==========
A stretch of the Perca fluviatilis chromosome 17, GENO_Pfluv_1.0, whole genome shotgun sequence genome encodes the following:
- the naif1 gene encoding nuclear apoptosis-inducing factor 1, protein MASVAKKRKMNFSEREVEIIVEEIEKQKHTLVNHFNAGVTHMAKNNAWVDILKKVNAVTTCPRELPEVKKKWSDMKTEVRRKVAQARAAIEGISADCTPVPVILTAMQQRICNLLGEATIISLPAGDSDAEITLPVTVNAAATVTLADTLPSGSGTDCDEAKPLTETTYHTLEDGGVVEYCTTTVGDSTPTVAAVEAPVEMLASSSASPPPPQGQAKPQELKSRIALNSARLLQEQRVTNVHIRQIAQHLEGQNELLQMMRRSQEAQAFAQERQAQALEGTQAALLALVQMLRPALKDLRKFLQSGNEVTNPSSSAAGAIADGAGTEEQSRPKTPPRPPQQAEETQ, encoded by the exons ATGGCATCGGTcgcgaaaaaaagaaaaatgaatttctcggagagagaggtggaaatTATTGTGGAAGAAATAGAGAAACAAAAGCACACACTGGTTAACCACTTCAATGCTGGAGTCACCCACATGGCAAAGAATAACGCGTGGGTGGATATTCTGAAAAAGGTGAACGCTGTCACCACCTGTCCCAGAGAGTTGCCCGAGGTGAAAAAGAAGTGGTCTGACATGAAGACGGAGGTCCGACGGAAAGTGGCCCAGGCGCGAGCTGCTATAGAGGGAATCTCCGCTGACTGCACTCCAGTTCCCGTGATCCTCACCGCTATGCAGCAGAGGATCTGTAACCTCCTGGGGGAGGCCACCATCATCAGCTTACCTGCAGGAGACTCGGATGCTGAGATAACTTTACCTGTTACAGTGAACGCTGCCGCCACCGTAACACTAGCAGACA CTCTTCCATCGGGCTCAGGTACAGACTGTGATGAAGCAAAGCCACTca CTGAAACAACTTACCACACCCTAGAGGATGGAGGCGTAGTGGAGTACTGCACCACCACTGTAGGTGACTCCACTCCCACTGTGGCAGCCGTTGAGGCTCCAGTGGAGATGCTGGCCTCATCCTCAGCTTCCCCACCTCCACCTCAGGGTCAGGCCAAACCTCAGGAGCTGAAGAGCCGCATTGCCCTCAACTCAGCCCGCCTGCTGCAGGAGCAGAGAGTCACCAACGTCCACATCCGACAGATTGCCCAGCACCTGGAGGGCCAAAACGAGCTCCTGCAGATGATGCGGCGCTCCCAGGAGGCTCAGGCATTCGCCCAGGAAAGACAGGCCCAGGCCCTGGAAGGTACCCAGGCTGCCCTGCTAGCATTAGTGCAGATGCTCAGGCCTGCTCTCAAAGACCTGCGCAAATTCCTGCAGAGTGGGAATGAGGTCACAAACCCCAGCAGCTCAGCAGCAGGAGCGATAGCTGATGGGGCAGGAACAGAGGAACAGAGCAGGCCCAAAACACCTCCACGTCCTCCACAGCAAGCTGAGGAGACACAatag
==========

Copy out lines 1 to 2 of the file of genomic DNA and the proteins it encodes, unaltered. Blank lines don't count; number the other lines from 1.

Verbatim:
A stretch of the Perca fluviatilis chromosome 17, GENO_Pfluv_1.0, whole genome shotgun sequence genome encodes the following:
- the naif1 gene encoding nuclear apoptosis-inducing factor 1, protein MASVAKKRKMNFSEREVEIIVEEIEKQKHTLVNHFNAGVTHMAKNNAWVDILKKVNAVTTCPRELPEVKKKWSDMKTEVRRKVAQARAAIEGISADCTPVPVILTAMQQRICNLLGEATIISLPAGDSDAEITLPVTVNAAATVTLADTLPSGSGTDCDEAKPLTETTYHTLEDGGVVEYCTTTVGDSTPTVAAVEAPVEMLASSSASPPPPQGQAKPQELKSRIALNSARLLQEQRVTNVHIRQIAQHLEGQNELLQMMRRSQEAQAFAQERQAQALEGTQAALLALVQMLRPALKDLRKFLQSGNEVTNPSSSAAGAIADGAGTEEQSRPKTPPRPPQQAEETQ, encoded by the exons ATGGCATCGGTcgcgaaaaaaagaaaaatgaatttctcggagagagaggtggaaatTATTGTGGAAGAAATAGAGAAACAAAAGCACACACTGGTTAACCACTTCAATGCTGGAGTCACCCACATGGCAAAGAATAACGCGTGGGTGGATATTCTGAAAAAGGTGAACGCTGTCACCACCTGTCCCAGAGAGTTGCCCGAGGTGAAAAAGAAGTGGTCTGACATGAAGACGGAGGTCCGACGGAAAGTGGCCCAGGCGCGAGCTGCTATAGAGGGAATCTCCGCTGACTGCACTCCAGTTCCCGTGATCCTCACCGCTATGCAGCAGAGGATCTGTAACCTCCTGGGGGAGGCCACCATCATCAGCTTACCTGCAGGAGACTCGGATGCTGAGATAACTTTACCTGTTACAGTGAACGCTGCCGCCACCGTAACACTAGCAGACA CTCTTCCATCGGGCTCAGGTACAGACTGTGATGAAGCAAAGCCACTca CTGAAACAACTTACCACACCCTAGAGGATGGAGGCGTAGTGGAGTACTGCACCACCACTGTAGGTGACTCCACTCCCACTGTGGCAGCCGTTGAGGCTCCAGTGGAGATGCTGGCCTCATCCTCAGCTTCCCCACCTCCACCTCAGGGTCAGGCCAAACCTCAGGAGCTGAAGAGCCGCATTGCCCTCAACTCAGCCCGCCTGCTGCAGGAGCAGAGAGTCACCAACGTCCACATCCGACAGATTGCCCAGCACCTGGAGGGCCAAAACGAGCTCCTGCAGATGATGCGGCGCTCCCAGGAGGCTCAGGCATTCGCCCAGGAAAGACAGGCCCAGGCCCTGGAAGGTACCCAGGCTGCCCTGCTAGCATTAGTGCAGATGCTCAGGCCTGCTCTCAAAGACCTGCGCAAATTCCTGCAGAGTGGGAATGAGGTCACAAACCCCAGCAGCTCAGCAGCAGGAGCGATAGCTGATGGGGCAGGAACAGAGGAACAGAGCAGGCCCAAAACACCTCCACGTCCTCCACAGCAAGCTGAGGAGACACAatag